Reducing Algal Blooms at Barr Lake

unnamedBy Amy Conklin, the Barr Lake and Milton Reservoir Watershed Association

Have you ever taken a picnic or gone for a hike at one our local lakes only to find it a green, stinky mess because of all the algae?  Did you think, ‘Why doesn’t someone do something about this?’  Well, they are.

Since 2002, the Barr Lake and Milton Reservoir Watershed Association (BMW) has been working to identify what causes the stinky algal blooms and find ways to prevent them.

What BMW found is that excessive nutrients coming from human activities are feeding the algae and creating the excessive blooms.  This process is called cultural eutrophication.  It means that the products of urban living, stormwater, wastewater and other runoff, act like fertilizer on a lawn and turn Barr Lake green.

At Barr Lake, one result of all the algal blooms is high pH (an alkaline condition) and low dissolved oxygen (DO). Like us, fish need oxygen.  When the DO gets too low, fish get stressed and can die.  We don’t want the majestic eagles or noisy osprey at Barr Lake to go hungry!

Barr Lake receives water that drains from the urban Denver metro area.  In fact, about half of Colorado’s population lives in the BMW watershed.  Very few know that the good folks at BMW are working hard to keep the water in Barr Lake and the Denver metro area clean.

One of the first questions BMW had to answer was how clean is clean?  The levels of nutrients needed to keep the algal blooms at manageable levels, at levels where all the uses of the lake could occur, are laid out in laws and regulations.  The answer to how clean is clean, what are acceptable levels of nutrients, has been well researched.  That’s the good news.  The bad news is that 90% of the nutrients getting into the lake need to be removed to achieve acceptable levels of nutrients.

BMW developed a multi-pronged approach to get the nutrients out of the water.  They’re working with the publicly owned wastewater treatment plants to increase removal of nutrients from wastewater.  They’re also working to clean the stormwater that runs down gutters into the stream and they’re working on ways to keep nutrients from re-entering the water column from the lake sediments.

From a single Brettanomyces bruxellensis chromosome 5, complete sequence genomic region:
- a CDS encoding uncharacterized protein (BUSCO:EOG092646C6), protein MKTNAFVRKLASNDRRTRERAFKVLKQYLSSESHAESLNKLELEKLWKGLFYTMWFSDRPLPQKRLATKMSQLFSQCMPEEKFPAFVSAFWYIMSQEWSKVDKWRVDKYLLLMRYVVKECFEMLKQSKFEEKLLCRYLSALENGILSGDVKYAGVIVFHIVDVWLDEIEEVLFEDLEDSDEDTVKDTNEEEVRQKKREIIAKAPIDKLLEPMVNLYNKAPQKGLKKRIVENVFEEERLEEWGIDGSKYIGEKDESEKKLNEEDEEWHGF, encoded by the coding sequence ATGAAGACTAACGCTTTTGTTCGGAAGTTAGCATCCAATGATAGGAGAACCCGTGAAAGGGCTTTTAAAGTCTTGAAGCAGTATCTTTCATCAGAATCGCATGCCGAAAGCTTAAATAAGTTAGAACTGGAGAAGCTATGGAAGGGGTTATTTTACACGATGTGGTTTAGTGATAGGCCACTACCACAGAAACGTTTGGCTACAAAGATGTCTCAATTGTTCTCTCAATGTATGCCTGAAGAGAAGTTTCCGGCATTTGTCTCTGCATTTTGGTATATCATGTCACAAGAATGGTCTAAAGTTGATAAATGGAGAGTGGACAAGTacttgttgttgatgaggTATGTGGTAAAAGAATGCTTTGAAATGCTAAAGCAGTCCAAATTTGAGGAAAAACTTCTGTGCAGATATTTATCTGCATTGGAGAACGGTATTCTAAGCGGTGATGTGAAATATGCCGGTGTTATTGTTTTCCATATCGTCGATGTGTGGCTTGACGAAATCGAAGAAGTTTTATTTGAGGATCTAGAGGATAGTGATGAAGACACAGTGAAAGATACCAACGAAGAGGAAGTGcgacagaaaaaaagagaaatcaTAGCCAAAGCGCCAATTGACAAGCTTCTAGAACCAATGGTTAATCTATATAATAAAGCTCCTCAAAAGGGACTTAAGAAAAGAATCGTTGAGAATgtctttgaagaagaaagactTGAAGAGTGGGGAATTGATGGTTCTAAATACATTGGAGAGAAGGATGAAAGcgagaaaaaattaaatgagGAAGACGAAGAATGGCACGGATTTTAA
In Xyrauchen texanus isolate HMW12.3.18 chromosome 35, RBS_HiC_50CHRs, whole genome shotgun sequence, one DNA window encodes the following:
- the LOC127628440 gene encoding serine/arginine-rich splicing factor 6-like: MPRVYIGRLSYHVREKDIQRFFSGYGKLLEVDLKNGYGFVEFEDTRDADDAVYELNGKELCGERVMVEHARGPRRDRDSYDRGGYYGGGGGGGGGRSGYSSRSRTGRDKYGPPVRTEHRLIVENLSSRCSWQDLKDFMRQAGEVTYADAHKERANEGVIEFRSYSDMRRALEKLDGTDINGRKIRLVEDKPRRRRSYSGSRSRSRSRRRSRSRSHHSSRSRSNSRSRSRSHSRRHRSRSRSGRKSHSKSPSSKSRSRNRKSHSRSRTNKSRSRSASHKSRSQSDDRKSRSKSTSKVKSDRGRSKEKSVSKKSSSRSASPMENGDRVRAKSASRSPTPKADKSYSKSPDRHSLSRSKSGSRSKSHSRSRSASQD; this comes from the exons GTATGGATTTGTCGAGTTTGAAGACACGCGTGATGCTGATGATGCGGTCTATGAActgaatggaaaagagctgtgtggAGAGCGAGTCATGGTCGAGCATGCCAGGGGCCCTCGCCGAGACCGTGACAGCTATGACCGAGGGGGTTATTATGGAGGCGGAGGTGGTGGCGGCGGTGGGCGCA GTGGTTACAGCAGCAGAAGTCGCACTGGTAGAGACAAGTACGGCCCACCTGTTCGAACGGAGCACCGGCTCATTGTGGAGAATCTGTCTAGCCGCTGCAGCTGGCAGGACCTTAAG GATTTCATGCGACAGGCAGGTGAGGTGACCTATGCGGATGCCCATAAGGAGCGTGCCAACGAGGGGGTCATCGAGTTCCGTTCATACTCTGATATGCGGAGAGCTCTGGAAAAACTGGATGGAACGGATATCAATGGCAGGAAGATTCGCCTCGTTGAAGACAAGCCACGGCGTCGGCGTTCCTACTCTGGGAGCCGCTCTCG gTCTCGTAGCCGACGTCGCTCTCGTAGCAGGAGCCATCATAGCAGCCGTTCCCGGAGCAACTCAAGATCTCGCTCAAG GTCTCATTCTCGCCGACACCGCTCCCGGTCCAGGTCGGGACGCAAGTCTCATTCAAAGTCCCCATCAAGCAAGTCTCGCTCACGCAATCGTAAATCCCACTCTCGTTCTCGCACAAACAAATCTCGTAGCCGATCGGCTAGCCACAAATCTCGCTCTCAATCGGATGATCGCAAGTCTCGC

The plan is already working with billions of $ being spent but it will take many years before the water is so clean that there aren’t stinky algae blooms.  You can do your part:

  • Fertilize your lawn ONLY with products that don’t contain Phosphorus.
  • Pick up after your pet.
  • Use a Commercial car wash.
  • Keep grass clippings and leaves out of the gutter.
  • Use a commercial company to change your oil.

With all of us working together, we can keep our water clean.

Listen to the recording of our April 2017 webinar presented by the Colorado Foundation for Water Education and offered in partnership with Colorado Water Congress with support from the Colorado Department of Public Health and Environment. to hear more of the BMW story. Read more about nutrients as nonpoint source pollution in the CFWE blog posts, The Runoff Conundrum, Preventing Water Pollution Starts in Your Backyard, and In Bloom.

hw_fall_2016_final_coverFind further coverage on these topics in the Public Health Issue of Headwaters Magazine and learn more about water quality in CFWE’s Citizen’s Guide to Colorado Water Quality Protection. Then stay posted for new content on data in the upcoming summer 2017 issue of Headwaters.

Not a Headwaters subscriber? Visit for the digital version. Headwaters is the flagship publication of the Colorado Foundation for Water Education and covers current events, trends and opportunities in Colorado water.

Amy_ConklinAmy Conklin is proud to offer her services for finding solutions to water issues.  With a Masters in Water Resources Management and experience in the public and private sectors, she brings diverse groups together to solve water issues.  Recently, Amy developed a 12 minute video describing the process for developing water messages.  It can be found on YouTube and  Amy is currently working as the coordinator of the Barr Lake and Milton Reservoir Watershed Association and is also working with the Colorado Stormwater Council to develop a Statewide Water Quality Education Campaign.  You can learn more about Amy at LinkedIn,

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